Such struggle is not to be romanticized, either, but it takes great courage as well as personal responsibility to traverse a spiritual path of any depth, and those called to the spiritual path rarely have easy existences, and frequently find themselves, in more ways than one, “Others” in the world.
One of the popular modern terms Dark Night of the Soul was coined by St. John of the Cross, who found illumination while imprisoned for his beliefs. The specific term did not mean any feeling of existential depression, or trauma-based emotional depression, but a realization of what happens when one goes into states of the highest consciousness–ecstasy, bliss, pulsation, liberation– and then crashes out of them again.
Any path towards the light happens by examining and unearthing the dark. Those who go to the ocean floor are those who need to. Such efforts and unearthings are incredibly courageous. They are also incredibly difficult, and require personal fortitude as well as willingness to see what isn’t working, where one isn’t connected, and where one is not meeting the world or the people in it well.
Seeing where we lack clarity is always difficult. It is much easier on a superficial level to create illusion and projection out of pain. But looking at that pain directly means understanding it and healing it, while illusion never does. Illusion and trauma separates, it doesn’t heal.
Any awakening happens by deeply going within. By deeply feeling, by reconciling what is unhealed. It is only then that the mind clears, the emotions lessen, and a perspective occurs in which the person does not consider themselves as separate from the world emerges.
If we start with a bubble around us that only allows for us to consider ourselves, the awakening process would be that bubble widening and expanding. This allows for us to see other people, to see the world. To eventually meet the world and the people in it as they are, not how we wish them to be. To be in an adult state of consciousness, greater balance, with an improved ability to connect to everything around us.
This allows for an understanding of oneness: the ability to see the world and the people in it, and to recognize that an aspect of them reflects an aspect of you. This allows you to feel deep compassion for people, to feel connected to them, and to meet them where they are (not where you would like for them to be).
In others we can see our former selves, we can see the aspects of ourselves that are or were in pain, we can see the aspects of who we hope to be. By connecting deeply to the world, and to the people in it, we can do the type of true shadow work where we see what or who in the world is causing significant reaction, and know that that shows where something within lies unhealed or unresolved.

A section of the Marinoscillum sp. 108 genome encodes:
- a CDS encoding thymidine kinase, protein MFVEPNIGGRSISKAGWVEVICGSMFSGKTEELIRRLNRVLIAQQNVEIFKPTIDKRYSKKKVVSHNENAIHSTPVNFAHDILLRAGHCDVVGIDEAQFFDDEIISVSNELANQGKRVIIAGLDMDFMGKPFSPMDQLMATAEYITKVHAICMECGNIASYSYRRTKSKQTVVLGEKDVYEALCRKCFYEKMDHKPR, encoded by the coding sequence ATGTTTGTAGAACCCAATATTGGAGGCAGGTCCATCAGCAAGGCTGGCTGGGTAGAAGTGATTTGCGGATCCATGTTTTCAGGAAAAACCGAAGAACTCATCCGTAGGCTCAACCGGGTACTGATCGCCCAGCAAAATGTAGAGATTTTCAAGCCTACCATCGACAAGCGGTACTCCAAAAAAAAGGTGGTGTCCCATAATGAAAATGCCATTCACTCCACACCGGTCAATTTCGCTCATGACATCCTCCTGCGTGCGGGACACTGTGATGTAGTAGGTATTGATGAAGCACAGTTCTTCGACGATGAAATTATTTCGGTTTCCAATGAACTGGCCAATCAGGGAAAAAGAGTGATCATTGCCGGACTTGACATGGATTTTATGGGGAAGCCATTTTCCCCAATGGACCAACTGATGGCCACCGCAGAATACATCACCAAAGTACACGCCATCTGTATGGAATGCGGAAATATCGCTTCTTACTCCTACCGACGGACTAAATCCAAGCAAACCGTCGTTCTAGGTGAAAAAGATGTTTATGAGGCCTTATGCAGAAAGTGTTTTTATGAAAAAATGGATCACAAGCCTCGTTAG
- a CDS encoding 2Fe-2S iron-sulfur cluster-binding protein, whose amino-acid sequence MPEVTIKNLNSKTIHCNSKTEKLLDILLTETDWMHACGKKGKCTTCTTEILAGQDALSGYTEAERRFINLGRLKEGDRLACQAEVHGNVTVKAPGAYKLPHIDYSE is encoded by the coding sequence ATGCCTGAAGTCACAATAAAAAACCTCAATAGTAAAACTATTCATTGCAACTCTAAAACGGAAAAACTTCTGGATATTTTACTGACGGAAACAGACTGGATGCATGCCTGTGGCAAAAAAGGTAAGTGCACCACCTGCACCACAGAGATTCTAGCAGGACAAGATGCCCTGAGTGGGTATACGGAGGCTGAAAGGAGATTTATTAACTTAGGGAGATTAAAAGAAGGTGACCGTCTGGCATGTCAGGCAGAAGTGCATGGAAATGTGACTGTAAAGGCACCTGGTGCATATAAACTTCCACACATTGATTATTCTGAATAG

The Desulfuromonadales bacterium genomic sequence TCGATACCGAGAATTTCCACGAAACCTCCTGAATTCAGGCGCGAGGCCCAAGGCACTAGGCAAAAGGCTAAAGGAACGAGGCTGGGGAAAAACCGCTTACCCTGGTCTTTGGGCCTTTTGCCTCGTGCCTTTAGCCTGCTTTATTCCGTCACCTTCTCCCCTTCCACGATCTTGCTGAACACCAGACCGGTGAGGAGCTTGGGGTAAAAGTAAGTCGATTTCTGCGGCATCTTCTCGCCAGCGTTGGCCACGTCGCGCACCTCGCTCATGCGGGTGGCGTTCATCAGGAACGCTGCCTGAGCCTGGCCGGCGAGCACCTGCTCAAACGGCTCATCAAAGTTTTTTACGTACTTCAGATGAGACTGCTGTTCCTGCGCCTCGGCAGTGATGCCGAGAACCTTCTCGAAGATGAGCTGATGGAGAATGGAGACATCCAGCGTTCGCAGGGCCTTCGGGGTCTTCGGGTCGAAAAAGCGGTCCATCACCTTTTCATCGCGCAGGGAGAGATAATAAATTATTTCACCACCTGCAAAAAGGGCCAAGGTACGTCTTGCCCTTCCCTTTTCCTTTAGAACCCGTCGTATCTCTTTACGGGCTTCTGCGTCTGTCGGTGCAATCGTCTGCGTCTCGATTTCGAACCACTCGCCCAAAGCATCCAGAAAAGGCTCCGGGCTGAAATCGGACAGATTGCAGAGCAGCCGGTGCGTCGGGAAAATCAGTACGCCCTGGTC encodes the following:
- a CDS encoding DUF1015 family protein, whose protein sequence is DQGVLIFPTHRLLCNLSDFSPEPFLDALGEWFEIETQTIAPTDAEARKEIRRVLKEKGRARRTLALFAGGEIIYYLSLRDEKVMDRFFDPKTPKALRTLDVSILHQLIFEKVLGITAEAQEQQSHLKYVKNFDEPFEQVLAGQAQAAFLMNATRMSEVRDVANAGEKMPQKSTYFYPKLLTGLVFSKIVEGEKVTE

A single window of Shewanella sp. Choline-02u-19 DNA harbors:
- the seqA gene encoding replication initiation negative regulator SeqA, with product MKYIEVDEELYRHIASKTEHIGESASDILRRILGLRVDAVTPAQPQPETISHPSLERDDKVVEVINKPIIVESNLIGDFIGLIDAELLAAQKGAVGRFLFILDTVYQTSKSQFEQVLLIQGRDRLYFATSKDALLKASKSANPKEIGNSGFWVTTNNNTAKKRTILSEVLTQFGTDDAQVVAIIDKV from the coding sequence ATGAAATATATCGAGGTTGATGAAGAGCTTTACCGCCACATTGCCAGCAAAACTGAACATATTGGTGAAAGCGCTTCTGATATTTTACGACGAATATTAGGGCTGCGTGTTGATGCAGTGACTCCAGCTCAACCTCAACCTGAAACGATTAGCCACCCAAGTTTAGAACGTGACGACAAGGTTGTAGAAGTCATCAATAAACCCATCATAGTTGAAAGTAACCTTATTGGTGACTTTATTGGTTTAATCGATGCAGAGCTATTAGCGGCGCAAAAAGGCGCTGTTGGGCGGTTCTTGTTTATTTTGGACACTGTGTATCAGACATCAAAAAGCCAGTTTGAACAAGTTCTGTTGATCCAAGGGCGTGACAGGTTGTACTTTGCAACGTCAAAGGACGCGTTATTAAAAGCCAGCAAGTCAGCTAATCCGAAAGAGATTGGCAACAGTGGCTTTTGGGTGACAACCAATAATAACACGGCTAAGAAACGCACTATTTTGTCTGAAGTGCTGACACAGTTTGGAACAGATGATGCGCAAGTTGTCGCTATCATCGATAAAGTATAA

It is by looking at the world and the people in it this way that the most horrific experiences and chaotic unhealed individuals can be thanked, as they showed you something within yourself that was disconnected, that was unhealed.
The spiritual path is one of immense hardship, and for many, equating it to the path of Sisyphus– who was required to push a boulder up the hill only for it to roll back down, and for him to repeat the process for all eternity– is quite apt.
There is an immense sense of spiritual fatigue that happens somewhere around the 8-10 year mark for many people. They have worked with their inner children hundreds if not thousands of times, know what their ancestral patterns are, what their past lives are, and the basics of how societal forces have shaped them.
In many ways with this much effort causes our lives to become quite a bit easier. At the beginning of the path we are filled with noise: inner children, unhealed ancestors, past lives, and all of our personal history. This is like an orchestra with many discordant instruments, and when we begin to heal the instruments begin to quiet down.
One of the common mistakes that people at the beginning of their path make is to say that they are somehow done with their personal history. That they have healed their inner six year old, or their inner infant, through a healing session or two. Unless that six year old or inner infant had rather superficial needs or a minimal amount of trauma, healing is very much a spiral. We go back again and again to the parts of ourselves that are unhealed at different points in our personal history because we can look at them differently.
We are a different person. We have different consciousness, and it is by spiraling again and again that we can consider both the superficial considerations of what our inner six year old may need as well as what that six year old may need at the bottom of that ocean, and all of the layers of that ocean in between.